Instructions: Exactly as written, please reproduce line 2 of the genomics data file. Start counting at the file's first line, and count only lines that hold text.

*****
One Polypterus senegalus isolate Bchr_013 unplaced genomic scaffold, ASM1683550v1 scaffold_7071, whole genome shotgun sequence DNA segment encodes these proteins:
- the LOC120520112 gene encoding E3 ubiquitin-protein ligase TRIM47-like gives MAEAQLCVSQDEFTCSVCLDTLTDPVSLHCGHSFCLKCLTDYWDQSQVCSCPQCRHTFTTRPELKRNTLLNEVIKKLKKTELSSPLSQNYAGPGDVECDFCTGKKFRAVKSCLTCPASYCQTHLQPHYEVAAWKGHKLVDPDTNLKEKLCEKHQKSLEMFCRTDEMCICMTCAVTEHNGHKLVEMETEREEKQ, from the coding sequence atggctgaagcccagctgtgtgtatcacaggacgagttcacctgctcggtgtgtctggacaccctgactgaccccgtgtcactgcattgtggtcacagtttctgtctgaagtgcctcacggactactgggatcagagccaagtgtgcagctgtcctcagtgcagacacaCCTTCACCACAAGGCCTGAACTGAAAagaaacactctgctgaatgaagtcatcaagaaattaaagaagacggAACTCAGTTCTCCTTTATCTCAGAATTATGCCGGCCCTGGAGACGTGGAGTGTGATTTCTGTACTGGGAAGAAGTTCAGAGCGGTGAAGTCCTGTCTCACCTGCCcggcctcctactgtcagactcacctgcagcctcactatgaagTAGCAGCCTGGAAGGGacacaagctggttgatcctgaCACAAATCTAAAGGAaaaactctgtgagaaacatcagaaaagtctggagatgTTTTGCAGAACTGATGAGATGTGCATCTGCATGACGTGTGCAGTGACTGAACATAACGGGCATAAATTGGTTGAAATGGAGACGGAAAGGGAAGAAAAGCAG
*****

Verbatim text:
- the LOC120520112 gene encoding E3 ubiquitin-protein ligase TRIM47-like gives MAEAQLCVSQDEFTCSVCLDTLTDPVSLHCGHSFCLKCLTDYWDQSQVCSCPQCRHTFTTRPELKRNTLLNEVIKKLKKTELSSPLSQNYAGPGDVECDFCTGKKFRAVKSCLTCPASYCQTHLQPHYEVAAWKGHKLVDPDTNLKEKLCEKHQKSLEMFCRTDEMCICMTCAVTEHNGHKLVEMETEREEKQ, from the coding sequence atggctgaagcccagctgtgtgtatcacaggacgagttcacctgctcggtgtgtctggacaccctgactgaccccgtgtcactgcattgtggtcacagtttctgtctgaagtgcctcacggactactgggatcagagccaagtgtgcagctgtcctcagtgcagacacaCCTTCACCACAAGGCCTGAACTGAAAagaaacactctgctgaatgaagtcatcaagaaattaaagaagacggAACTCAGTTCTCCTTTATCTCAGAATTATGCCGGCCCTGGAGACGTGGAGTGTGATTTCTGTACTGGGAAGAAGTTCAGAGCGGTGAAGTCCTGTCTCACCTGCCcggcctcctactgtcagactcacctgcagcctcactatgaagTAGCAGCCTGGAAGGGacacaagctggttgatcctgaCACAAATCTAAAGGAaaaactctgtgagaaacatcagaaaagtctggagatgTTTTGCAGAACTGATGAGATGTGCATCTGCATGACGTGTGCAGTGACTGAACATAACGGGCATAAATTGGTTGAAATGGAGACGGAAAGGGAAGAAAAGCAG